Wily is correct, this year Semana Santa starts on April 9th (Palm Sunday) and then continues throughout “Holy Week” (Holy Week, according to the tradition of the Orthodox Catholic Church, begins with the Saturday of the resurrection of Lazarus, this year it is the same week as in the UK)


    With whether to stay at Orrison, my own views are that unless you are a strong and experienced walker than you should seriously consider this option as apart from splitting what many regard as the hardest day of the entire Camino Frances into two separate days, it also gives you the opportunity for a ½ days sightseeing around Saint Jean Pied de Port, you can do this in the morning of your first day, then take a light lunch before setting of on the 8km uphill walk – I have yet to meet anyone who has done this and been disappointed with their decision ;-)


    Good Luck and Buen Camino

    Rob
     
  6. Wily

    Wily Camino Francés 2016; Camino Portugués 2017

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    Hey Jen - I can tell by your photo that you have youth on your side, but I don't know what condition you are in. Walking the Camino Francés isn't your typical walk in the park. Some individual stages are more difficult than others, but the entire trek is a good 500 miles long. No matter how you slice it up, that's a long way!

    I hope you've been physically preparing for your Camino. Being in the best physicsl shape you can be in will be to your advantage as you walk. Fatigue has a cumulative effect that you will notice later in your Camino. As you still have some time before you leave, train or continue training for this walk. All the physical preparation you do prior to the Camino will pay off for you on the trail. The one specific training tip that I would offer you now is to definitely hike wearing your loaded backback. Get your back and shoulders use to carrying weight. Plus, with that in mind, don't overpack. Keep your backpack weight down as low as possible as you won't really need all that much on the Camino. No sense carrying "extra" stuff. Get good hiking shoes and break them in well! Finally, and perhaps you're already done this, build in some rest days along The Way. Recharging from time to time will definitely help you in the latter parts of the walk. Buen Camino!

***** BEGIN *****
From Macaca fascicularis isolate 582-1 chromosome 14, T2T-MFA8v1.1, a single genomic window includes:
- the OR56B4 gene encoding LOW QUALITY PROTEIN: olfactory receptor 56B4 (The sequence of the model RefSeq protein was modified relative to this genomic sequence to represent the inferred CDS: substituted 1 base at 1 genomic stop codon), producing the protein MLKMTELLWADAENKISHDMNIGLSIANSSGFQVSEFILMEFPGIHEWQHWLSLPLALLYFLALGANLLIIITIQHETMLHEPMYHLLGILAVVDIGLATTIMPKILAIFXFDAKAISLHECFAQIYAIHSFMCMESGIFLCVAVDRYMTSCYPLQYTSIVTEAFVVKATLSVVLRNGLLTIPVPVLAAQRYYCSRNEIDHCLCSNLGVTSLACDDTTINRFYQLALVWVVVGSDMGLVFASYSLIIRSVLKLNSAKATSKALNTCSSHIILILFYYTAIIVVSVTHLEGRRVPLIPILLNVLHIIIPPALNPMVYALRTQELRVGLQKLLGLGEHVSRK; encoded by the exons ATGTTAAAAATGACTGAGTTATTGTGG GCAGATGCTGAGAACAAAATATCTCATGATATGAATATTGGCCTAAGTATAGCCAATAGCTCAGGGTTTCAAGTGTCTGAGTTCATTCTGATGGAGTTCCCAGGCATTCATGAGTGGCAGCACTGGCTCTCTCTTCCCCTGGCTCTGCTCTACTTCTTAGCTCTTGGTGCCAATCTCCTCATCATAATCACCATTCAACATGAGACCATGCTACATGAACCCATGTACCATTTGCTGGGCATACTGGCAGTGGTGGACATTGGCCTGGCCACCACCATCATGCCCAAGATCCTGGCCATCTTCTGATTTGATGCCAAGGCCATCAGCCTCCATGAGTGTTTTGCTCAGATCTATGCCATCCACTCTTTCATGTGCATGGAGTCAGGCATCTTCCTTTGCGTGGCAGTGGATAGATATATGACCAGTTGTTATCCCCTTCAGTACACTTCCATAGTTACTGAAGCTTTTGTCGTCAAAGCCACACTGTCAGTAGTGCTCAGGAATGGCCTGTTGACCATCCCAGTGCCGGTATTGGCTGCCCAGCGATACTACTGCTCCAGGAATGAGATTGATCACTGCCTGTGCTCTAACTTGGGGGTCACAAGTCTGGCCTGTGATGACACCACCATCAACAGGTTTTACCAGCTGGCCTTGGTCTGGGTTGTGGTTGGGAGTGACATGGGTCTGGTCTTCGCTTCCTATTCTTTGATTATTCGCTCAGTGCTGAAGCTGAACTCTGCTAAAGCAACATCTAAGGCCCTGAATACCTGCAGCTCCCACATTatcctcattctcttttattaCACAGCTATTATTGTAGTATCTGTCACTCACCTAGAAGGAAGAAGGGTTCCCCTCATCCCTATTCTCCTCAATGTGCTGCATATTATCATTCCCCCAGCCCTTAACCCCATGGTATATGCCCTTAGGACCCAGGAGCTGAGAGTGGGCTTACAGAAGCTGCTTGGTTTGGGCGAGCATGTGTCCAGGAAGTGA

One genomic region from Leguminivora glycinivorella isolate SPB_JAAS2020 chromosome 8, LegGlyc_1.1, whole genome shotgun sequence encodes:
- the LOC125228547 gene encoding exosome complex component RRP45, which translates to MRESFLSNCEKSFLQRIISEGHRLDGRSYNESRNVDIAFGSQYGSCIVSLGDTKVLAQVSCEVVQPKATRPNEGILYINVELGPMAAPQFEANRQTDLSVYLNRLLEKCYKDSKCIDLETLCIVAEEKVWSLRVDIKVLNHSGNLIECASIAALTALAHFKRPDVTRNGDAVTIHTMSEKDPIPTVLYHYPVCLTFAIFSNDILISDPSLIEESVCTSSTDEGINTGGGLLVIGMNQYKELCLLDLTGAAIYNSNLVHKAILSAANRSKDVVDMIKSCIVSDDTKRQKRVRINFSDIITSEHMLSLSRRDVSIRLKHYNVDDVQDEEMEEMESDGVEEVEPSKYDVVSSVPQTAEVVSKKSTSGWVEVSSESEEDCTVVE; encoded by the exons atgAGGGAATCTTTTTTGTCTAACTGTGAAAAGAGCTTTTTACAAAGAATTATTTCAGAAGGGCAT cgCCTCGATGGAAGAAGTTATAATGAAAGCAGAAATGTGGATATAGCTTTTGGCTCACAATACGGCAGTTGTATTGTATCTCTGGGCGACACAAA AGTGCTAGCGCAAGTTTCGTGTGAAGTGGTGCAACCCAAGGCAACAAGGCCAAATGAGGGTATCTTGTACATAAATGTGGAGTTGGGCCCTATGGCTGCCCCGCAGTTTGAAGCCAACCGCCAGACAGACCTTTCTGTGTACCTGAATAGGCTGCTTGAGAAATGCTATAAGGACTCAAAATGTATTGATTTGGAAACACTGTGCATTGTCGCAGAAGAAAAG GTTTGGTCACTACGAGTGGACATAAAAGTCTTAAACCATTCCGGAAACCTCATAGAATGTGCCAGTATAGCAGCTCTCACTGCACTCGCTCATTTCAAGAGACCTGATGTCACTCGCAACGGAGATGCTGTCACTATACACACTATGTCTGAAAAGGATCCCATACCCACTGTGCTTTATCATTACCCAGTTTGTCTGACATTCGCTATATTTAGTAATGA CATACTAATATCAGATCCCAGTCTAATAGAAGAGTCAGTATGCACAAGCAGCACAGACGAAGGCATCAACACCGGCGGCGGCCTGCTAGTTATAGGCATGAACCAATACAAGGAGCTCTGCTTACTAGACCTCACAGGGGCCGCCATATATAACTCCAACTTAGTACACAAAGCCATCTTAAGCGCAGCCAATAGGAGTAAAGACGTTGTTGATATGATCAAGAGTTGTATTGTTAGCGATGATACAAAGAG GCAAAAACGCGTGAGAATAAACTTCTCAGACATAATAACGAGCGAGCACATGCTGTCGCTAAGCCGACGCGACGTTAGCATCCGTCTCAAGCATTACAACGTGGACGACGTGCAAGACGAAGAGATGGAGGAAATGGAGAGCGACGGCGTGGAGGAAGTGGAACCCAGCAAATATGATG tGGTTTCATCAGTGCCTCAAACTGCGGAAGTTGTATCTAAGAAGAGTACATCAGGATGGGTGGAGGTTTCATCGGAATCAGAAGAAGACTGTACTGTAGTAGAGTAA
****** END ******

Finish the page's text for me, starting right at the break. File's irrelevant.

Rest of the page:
Last edited: Feb 18, 2017
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  7. UnkleHammy

    UnkleHammy Well-Known Member

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    If you plan to starting Saint Jean, then be sure to include walking uphill in your training. The road is not flat and has 3 sections with a 12% grade and one of 6%.
     
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  8. Gerry Vandermaat

    Gerry Vandermaat Donating Member Donating Member

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    My wife and I started our Camino on April 14, 2015. That was after Easter, but we had no problems with crowds.
     
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  9. Gerry Vandermaat

    Gerry Vandermaat Donating Member Donating Member

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    UnkleHammy, I'm sure it was steeper than that :) -- well it sure felt that way -- i suppose it was the length of those climbs as well that make it difficult. -- but doable.
     
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  10. Wily

    Wily Camino Francés 2016; Camino Portugués 2017

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    Hey Gerry - I think UnkleHammy is in the ballpark with his percentages. 12% is by most standards a very steep grade. Luckily, more of the Napoleon Route is in the 6% range. For pilgrims yet to walk this, what does make it more manageable is that the path from Orisson up is paved. Steep as it may be, even the terrain from SJPP to Orisson isn't like scrambling up a goat trail. Overall, it is very hiker friendly! Although it is the toughest day on the CF, conditioning for the climb is the key to an enjoyable day crossing the Pyrenees (or climbing any mountain). If one hasn't hiked in the mountains, one needs to understand that this stage is a long 20 kms/12 miles uphill. It doesn't take any great experience to hike it as long as the person has trained for it and is in good physical condition. As Hammy said, if you're training on a treadmill, crank up the incline!